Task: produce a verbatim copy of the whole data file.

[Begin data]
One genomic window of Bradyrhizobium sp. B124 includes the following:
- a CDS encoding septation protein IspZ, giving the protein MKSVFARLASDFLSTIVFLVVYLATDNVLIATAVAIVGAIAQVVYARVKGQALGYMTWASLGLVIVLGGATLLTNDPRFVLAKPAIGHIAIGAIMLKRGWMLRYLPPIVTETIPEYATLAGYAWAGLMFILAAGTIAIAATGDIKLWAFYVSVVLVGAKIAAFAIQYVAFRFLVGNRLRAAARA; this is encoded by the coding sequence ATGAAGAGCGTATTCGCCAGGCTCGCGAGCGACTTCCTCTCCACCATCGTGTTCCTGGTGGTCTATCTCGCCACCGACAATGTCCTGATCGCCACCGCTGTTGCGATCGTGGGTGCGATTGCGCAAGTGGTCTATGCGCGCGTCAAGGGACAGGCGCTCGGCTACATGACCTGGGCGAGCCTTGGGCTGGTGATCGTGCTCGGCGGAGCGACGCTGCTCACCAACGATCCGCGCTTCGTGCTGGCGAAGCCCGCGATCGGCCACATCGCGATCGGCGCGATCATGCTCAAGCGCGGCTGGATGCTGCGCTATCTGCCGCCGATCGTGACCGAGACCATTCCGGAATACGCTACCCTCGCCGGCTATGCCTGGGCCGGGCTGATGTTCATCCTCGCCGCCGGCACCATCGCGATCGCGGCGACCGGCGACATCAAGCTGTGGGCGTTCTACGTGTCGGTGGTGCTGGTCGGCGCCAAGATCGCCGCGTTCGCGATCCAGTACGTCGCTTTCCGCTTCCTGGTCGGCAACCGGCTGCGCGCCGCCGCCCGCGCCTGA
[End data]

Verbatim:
One genomic window of Bradyrhizobium sp. B124 includes the following:
- a CDS encoding septation protein IspZ, giving the protein MKSVFARLASDFLSTIVFLVVYLATDNVLIATAVAIVGAIAQVVYARVKGQALGYMTWASLGLVIVLGGATLLTNDPRFVLAKPAIGHIAIGAIMLKRGWMLRYLPPIVTETIPEYATLAGYAWAGLMFILAAGTIAIAATGDIKLWAFYVSVVLVGAKIAAFAIQYVAFRFLVGNRLRAAARA; this is encoded by the coding sequence ATGAAGAGCGTATTCGCCAGGCTCGCGAGCGACTTCCTCTCCACCATCGTGTTCCTGGTGGTCTATCTCGCCACCGACAATGTCCTGATCGCCACCGCTGTTGCGATCGTGGGTGCGATTGCGCAAGTGGTCTATGCGCGCGTCAAGGGACAGGCGCTCGGCTACATGACCTGGGCGAGCCTTGGGCTGGTGATCGTGCTCGGCGGAGCGACGCTGCTCACCAACGATCCGCGCTTCGTGCTGGCGAAGCCCGCGATCGGCCACATCGCGATCGGCGCGATCATGCTCAAGCGCGGCTGGATGCTGCGCTATCTGCCGCCGATCGTGACCGAGACCATTCCGGAATACGCTACCCTCGCCGGCTATGCCTGGGCCGGGCTGATGTTCATCCTCGCCGCCGGCACCATCGCGATCGCGGCGACCGGCGACATCAAGCTGTGGGCGTTCTACGTGTCGGTGGTGCTGGTCGGCGCCAAGATCGCCGCGTTCGCGATCCAGTACGTCGCTTTCCGCTTCCTGGTCGGCAACCGGCTGCGCGCCGCCGCCCGCGCCTGA